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Peter King
September 25, 2000
Looking SuperIt's not too early to single out the Bucs as the team that could win it all
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September 25, 2000

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Looking Super
It's not too early to single out the Bucs as the team that could win it all

As the final seconds ticked off the Silverdome scoreboard, Buccaneers defensive tackle Warren Sapp paused on the sideline to consider the destruction his team had wrought in a 31-10 win over the Lions. "One bad play in 60 minutes," he said. "Not bad. But we ain't done yet, baby. We'll be better."

That's a scary thought for the rest of the NFL, but he's right. The Tampa Bay defense is intimidating and has depth; we expected that. The offense is developing into a better-than-average group; we didn't expect that, certainly not this early on.

Three weeks into the season it's clear that the defending Super Bowl champion Rams have serious shortcomings on defense, and every AFC contender is flawed. So here are seven reasons why Tampa Bay will win it all.

1. The Defense Never Rests. The Bucs conjure up memories of the Reggie White-Jerome Brown-led Eagles defense of the late '80s and early '90s, but this team is deeper. It is a Tasmanian devil of a unit, and on Sunday it had seven sacks, 12 quarterback pressures, two interceptions, five pass deflections and two forced fumbles, all while holding the Lions to 17 yards rushing. Every week there's a new hero. Linebacker Derrick Brooks was the man in Week 1, cornerback Ronde Barber in Week 2 and Sapp (three sacks) and fellow defensive tackle Anthony (Booger) McFarland (2� sacks) in the Detroit game. The emergence of McFarland, a 1999 first-round draft pick out of LSU, led to the Bucs' waiving Brad Culpepper, a fan favorite and a buddy of Sapp's. With Tampa Bay sitting on a 24-10 lead, McFarland and defensive end Chidi Ahanotu combined on a sack that knocked the Lions out of field goal range. "He plays so much like me," Sapp says of McFarland, "that sometimes when we're watching film, I get the two of us confused."

2. The Intimidation Factor. Fourth quarter, Detroit still trailing by 14 with the ball at its 42. Charlie Batch passes 31 yards up the right seam for tight end David Sloan, who, with free safety Damien Robinson closing fast, pulls up short of the ball instead. "We try to hit receivers so hard early that they grow alligator arms," Robinson said later. Strong safety John Lynch intercepts the pass and returns it 36 yards, setting up the Bucs' final touchdown.

3. The Offense Has Some Teeth. In 12 quarters Tampa Bay has scored 93 points—and quarterback Shaun King has no turnovers. There's a direct correlation there. Occasionally King will pass up an open man 20 yards downfield for a shorter, safer throw or a run, but what do you expect from a player who has made only 10 NFL starts? He's beginning to find new star wideout Keyshawn Johnson (eight catches for 84 yards on Sunday), which, in turn, opens up the running game. In their first three outings the Bucs have rushed for seven touchdowns, equaling their total for all last season. The maturation of wideouts Reidel Anthony and Jacquez Green, meanwhile, gives the Bucs' passing attack more depth than it has ever had.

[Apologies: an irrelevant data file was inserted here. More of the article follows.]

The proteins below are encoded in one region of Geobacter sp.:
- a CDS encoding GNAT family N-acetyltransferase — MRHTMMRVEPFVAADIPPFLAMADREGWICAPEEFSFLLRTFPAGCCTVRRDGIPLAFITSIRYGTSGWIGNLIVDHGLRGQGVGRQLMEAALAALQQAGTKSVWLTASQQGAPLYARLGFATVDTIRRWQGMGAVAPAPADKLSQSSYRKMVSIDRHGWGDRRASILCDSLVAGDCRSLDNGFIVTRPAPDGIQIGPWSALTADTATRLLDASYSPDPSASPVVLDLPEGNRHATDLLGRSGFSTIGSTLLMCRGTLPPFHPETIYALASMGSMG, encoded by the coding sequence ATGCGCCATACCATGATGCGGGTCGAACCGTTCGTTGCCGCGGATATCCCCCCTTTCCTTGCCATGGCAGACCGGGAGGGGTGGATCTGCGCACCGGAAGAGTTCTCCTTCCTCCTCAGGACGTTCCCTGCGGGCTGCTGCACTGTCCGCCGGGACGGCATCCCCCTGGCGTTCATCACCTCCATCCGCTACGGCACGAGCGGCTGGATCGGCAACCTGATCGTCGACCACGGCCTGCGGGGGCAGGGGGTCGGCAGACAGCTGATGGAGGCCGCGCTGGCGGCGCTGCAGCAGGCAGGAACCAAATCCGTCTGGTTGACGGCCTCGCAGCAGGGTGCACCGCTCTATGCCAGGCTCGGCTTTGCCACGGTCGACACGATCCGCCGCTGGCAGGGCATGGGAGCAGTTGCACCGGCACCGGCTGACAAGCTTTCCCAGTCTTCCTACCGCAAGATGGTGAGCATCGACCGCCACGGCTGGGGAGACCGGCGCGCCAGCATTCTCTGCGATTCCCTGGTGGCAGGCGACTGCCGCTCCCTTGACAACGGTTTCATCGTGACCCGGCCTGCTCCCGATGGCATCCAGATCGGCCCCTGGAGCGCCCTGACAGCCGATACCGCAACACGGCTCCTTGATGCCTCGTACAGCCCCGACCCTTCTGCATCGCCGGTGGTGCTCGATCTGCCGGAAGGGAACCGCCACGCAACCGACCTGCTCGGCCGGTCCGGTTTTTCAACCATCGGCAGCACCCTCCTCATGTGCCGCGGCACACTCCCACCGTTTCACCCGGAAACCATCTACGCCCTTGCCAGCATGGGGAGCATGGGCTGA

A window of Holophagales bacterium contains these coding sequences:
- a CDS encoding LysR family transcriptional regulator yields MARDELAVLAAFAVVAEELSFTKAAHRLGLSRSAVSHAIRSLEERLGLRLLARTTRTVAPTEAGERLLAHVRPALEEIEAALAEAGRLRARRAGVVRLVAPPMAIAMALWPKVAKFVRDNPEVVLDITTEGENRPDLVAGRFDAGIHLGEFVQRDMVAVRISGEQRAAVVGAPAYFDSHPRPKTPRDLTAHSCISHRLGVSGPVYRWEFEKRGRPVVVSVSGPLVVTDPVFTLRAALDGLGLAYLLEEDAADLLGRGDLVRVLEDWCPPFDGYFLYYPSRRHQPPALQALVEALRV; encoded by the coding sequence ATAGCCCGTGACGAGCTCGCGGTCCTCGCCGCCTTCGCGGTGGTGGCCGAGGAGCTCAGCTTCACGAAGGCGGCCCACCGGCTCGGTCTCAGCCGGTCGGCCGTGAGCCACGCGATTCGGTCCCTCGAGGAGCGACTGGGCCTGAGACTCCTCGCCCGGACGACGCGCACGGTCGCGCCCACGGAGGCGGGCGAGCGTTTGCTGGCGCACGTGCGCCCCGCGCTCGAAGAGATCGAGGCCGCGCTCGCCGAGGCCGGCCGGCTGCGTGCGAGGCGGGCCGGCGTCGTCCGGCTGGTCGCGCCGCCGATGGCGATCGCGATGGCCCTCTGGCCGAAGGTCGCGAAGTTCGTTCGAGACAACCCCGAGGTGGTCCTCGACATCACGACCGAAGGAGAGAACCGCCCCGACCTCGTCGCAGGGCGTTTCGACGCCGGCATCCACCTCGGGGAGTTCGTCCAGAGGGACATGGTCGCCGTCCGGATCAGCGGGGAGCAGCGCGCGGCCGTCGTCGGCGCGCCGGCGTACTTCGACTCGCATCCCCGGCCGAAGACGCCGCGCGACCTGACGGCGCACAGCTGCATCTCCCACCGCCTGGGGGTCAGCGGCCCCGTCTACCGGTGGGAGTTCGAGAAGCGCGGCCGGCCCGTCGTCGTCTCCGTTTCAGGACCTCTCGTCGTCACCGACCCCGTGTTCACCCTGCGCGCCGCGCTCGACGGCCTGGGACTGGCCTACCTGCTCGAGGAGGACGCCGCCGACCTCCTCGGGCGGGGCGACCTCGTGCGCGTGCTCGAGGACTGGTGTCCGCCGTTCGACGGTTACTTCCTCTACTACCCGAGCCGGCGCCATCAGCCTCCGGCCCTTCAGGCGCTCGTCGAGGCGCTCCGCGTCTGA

4. A Leader in the Huddle—at Last. Midway through the third quarter Tampa Bay was stalled at the Lions' one-yard line, having failed to score on six plays (thanks to a penalty) inside the five. King stepped into the huddle on fourth down and lit into his teammates for not imposing their will on the Lions. The Bucs scored on the next play, but the touchdown was called back because of an illegal substitution. Tampa Bay settled for a field goal, but King had made his point. One teammate says King in his second season commands more respect in the huddle than the departed Trent Dilfer did in his sixth. "I won't berate them," King says of his teammates, "but we respect each other. They know what a quarterback has to do sometimes."

5. The Dungy Factor. No team respects its coach more than the Bucs respect Tony Dungy. "I owe the man everything," Sapp, the league's defensive player of the year in '99, says of his success under Dungy. Talk about an open-door policy: When the Bucs released Culpepper on Aug. 21, Sapp went to Dungy's home—the two live in the same neighborhood—knocked on his door and demanded an explanation for the roster move. Dungy invited him in and explained the reasoning behind the move; Sapp still wasn't happy, but he got a straight answer. Dungy, in his understated way, doesn't duck anything.

6. The Front Office Has a Plan. "The window-of-opportunity theory, about having a short time to win in the NFL today, is a myth," says Tampa Bay general manager Rich McKay. "In the salary-cap era, you can't worry about the next three months; you have to worry about the next three years. Every year you have to rely on your coaches to develop and play unproven players." So when Culpepper was released and middle linebacker Hardy Nickerson jumped to the Jaguars in free agency, McFarland and third-year man Jamie Duncan moved into those vacancies seamlessly.

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